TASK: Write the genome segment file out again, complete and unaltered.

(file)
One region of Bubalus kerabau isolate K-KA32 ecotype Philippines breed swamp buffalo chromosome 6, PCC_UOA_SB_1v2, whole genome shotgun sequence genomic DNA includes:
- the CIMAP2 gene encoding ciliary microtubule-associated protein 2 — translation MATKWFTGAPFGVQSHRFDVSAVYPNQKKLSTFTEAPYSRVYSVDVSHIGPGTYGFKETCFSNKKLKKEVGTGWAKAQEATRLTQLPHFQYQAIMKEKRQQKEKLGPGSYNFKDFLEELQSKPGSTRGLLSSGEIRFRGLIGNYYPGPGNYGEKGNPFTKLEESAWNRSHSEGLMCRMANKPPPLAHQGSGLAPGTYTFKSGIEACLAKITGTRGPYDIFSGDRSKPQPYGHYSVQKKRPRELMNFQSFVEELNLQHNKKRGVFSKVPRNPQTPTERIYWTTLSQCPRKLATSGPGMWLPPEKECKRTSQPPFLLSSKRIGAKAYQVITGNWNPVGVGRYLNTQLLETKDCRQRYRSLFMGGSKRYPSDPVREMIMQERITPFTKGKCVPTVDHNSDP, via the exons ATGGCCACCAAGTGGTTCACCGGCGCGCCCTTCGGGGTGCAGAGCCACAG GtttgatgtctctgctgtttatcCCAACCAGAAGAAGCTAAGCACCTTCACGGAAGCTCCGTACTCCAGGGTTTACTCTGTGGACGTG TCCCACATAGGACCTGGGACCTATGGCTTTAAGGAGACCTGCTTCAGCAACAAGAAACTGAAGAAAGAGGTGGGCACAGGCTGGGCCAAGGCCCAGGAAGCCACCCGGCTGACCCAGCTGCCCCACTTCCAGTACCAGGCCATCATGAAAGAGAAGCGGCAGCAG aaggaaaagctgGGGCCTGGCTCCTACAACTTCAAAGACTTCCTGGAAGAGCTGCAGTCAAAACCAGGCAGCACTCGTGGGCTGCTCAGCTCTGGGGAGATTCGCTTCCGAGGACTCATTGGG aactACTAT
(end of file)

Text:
One region of Bubalus kerabau isolate K-KA32 ecotype Philippines breed swamp buffalo chromosome 6, PCC_UOA_SB_1v2, whole genome shotgun sequence genomic DNA includes:
- the CIMAP2 gene encoding ciliary microtubule-associated protein 2 — translation MATKWFTGAPFGVQSHRFDVSAVYPNQKKLSTFTEAPYSRVYSVDVSHIGPGTYGFKETCFSNKKLKKEVGTGWAKAQEATRLTQLPHFQYQAIMKEKRQQKEKLGPGSYNFKDFLEELQSKPGSTRGLLSSGEIRFRGLIGNYYPGPGNYGEKGNPFTKLEESAWNRSHSEGLMCRMANKPPPLAHQGSGLAPGTYTFKSGIEACLAKITGTRGPYDIFSGDRSKPQPYGHYSVQKKRPRELMNFQSFVEELNLQHNKKRGVFSKVPRNPQTPTERIYWTTLSQCPRKLATSGPGMWLPPEKECKRTSQPPFLLSSKRIGAKAYQVITGNWNPVGVGRYLNTQLLETKDCRQRYRSLFMGGSKRYPSDPVREMIMQERITPFTKGKCVPTVDHNSDP, via the exons ATGGCCACCAAGTGGTTCACCGGCGCGCCCTTCGGGGTGCAGAGCCACAG GtttgatgtctctgctgtttatcCCAACCAGAAGAAGCTAAGCACCTTCACGGAAGCTCCGTACTCCAGGGTTTACTCTGTGGACGTG TCCCACATAGGACCTGGGACCTATGGCTTTAAGGAGACCTGCTTCAGCAACAAGAAACTGAAGAAAGAGGTGGGCACAGGCTGGGCCAAGGCCCAGGAAGCCACCCGGCTGACCCAGCTGCCCCACTTCCAGTACCAGGCCATCATGAAAGAGAAGCGGCAGCAG aaggaaaagctgGGGCCTGGCTCCTACAACTTCAAAGACTTCCTGGAAGAGCTGCAGTCAAAACCAGGCAGCACTCGTGGGCTGCTCAGCTCTGGGGAGATTCGCTTCCGAGGACTCATTGGG aactACTAT